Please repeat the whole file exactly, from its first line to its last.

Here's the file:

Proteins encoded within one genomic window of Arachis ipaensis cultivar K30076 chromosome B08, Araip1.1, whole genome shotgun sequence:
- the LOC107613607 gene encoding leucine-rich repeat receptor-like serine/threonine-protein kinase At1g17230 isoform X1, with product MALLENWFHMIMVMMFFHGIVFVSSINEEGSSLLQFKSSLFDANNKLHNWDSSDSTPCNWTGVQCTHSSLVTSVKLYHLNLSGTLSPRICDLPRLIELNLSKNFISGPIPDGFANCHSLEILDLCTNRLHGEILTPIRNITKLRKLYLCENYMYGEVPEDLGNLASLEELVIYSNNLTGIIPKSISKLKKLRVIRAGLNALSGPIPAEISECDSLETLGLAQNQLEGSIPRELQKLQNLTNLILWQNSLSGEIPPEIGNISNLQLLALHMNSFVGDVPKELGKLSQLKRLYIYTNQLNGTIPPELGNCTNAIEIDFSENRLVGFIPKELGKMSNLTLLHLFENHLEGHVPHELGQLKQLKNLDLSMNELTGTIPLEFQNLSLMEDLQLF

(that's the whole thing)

Proteins encoded within one genomic window of Arachis ipaensis cultivar K30076 chromosome B08, Araip1.1, whole genome shotgun sequence:
- the LOC107613607 gene encoding leucine-rich repeat receptor-like serine/threonine-protein kinase At1g17230 isoform X1, with product MALLENWFHMIMVMMFFHGIVFVSSINEEGSSLLQFKSSLFDANNKLHNWDSSDSTPCNWTGVQCTHSSLVTSVKLYHLNLSGTLSPRICDLPRLIELNLSKNFISGPIPDGFANCHSLEILDLCTNRLHGEILTPIRNITKLRKLYLCENYMYGEVPEDLGNLASLEELVIYSNNLTGIIPKSISKLKKLRVIRAGLNALSGPIPAEISECDSLETLGLAQNQLEGSIPRELQKLQNLTNLILWQNSLSGEIPPEIGNISNLQLLALHMNSFVGDVPKELGKLSQLKRLYIYTNQLNGTIPPELGNCTNAIEIDFSENRLVGFIPKELGKMSNLTLLHLFENHLEGHVPHELGQLKQLKNLDLSMNELTGTIPLEFQNLSLMEDLQLF